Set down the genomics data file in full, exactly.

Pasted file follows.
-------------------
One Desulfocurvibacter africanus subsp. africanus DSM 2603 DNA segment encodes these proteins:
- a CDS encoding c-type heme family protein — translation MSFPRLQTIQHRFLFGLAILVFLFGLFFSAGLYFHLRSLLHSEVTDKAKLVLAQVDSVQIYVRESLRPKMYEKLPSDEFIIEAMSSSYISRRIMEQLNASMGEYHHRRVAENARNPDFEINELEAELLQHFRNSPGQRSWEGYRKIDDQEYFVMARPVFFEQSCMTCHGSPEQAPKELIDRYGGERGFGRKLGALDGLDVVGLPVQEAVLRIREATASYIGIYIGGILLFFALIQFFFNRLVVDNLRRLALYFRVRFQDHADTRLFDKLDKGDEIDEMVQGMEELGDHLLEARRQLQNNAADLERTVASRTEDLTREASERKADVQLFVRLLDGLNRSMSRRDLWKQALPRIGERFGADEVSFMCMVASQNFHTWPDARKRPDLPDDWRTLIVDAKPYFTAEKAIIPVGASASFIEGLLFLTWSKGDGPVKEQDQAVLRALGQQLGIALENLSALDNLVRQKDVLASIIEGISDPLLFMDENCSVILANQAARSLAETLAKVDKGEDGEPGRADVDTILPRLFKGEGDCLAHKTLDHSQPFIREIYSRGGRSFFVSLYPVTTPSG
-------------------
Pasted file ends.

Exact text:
One Desulfocurvibacter africanus subsp. africanus DSM 2603 DNA segment encodes these proteins:
- a CDS encoding c-type heme family protein — translation MSFPRLQTIQHRFLFGLAILVFLFGLFFSAGLYFHLRSLLHSEVTDKAKLVLAQVDSVQIYVRESLRPKMYEKLPSDEFIIEAMSSSYISRRIMEQLNASMGEYHHRRVAENARNPDFEINELEAELLQHFRNSPGQRSWEGYRKIDDQEYFVMARPVFFEQSCMTCHGSPEQAPKELIDRYGGERGFGRKLGALDGLDVVGLPVQEAVLRIREATASYIGIYIGGILLFFALIQFFFNRLVVDNLRRLALYFRVRFQDHADTRLFDKLDKGDEIDEMVQGMEELGDHLLEARRQLQNNAADLERTVASRTEDLTREASERKADVQLFVRLLDGLNRSMSRRDLWKQALPRIGERFGADEVSFMCMVASQNFHTWPDARKRPDLPDDWRTLIVDAKPYFTAEKAIIPVGASASFIEGLLFLTWSKGDGPVKEQDQAVLRALGQQLGIALENLSALDNLVRQKDVLASIIEGISDPLLFMDENCSVILANQAARSLAETLAKVDKGEDGEPGRADVDTILPRLFKGEGDCLAHKTLDHSQPFIREIYSRGGRSFFVSLYPVTTPSG